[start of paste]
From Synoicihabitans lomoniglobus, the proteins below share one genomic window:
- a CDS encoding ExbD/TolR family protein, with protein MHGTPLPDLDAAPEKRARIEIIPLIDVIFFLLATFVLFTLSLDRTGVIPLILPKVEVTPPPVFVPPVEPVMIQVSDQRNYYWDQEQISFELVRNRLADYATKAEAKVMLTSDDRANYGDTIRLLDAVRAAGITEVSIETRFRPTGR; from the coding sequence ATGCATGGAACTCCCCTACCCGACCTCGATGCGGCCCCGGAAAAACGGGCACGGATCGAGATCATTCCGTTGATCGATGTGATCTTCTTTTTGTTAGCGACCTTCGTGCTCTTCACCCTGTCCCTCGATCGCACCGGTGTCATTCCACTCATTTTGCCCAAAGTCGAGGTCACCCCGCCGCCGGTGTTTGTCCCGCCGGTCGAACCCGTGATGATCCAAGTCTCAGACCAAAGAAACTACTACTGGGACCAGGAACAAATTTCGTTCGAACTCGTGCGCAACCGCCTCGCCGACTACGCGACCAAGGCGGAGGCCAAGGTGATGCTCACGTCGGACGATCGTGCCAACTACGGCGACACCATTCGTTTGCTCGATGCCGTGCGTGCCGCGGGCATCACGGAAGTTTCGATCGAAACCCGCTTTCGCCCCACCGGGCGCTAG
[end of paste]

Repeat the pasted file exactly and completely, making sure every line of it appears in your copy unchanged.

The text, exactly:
From Synoicihabitans lomoniglobus, the proteins below share one genomic window:
- a CDS encoding ExbD/TolR family protein, with protein MHGTPLPDLDAAPEKRARIEIIPLIDVIFFLLATFVLFTLSLDRTGVIPLILPKVEVTPPPVFVPPVEPVMIQVSDQRNYYWDQEQISFELVRNRLADYATKAEAKVMLTSDDRANYGDTIRLLDAVRAAGITEVSIETRFRPTGR; from the coding sequence ATGCATGGAACTCCCCTACCCGACCTCGATGCGGCCCCGGAAAAACGGGCACGGATCGAGATCATTCCGTTGATCGATGTGATCTTCTTTTTGTTAGCGACCTTCGTGCTCTTCACCCTGTCCCTCGATCGCACCGGTGTCATTCCACTCATTTTGCCCAAAGTCGAGGTCACCCCGCCGCCGGTGTTTGTCCCGCCGGTCGAACCCGTGATGATCCAAGTCTCAGACCAAAGAAACTACTACTGGGACCAGGAACAAATTTCGTTCGAACTCGTGCGCAACCGCCTCGCCGACTACGCGACCAAGGCGGAGGCCAAGGTGATGCTCACGTCGGACGATCGTGCCAACTACGGCGACACCATTCGTTTGCTCGATGCCGTGCGTGCCGCGGGCATCACGGAAGTTTCGATCGAAACCCGCTTTCGCCCCACCGGGCGCTAG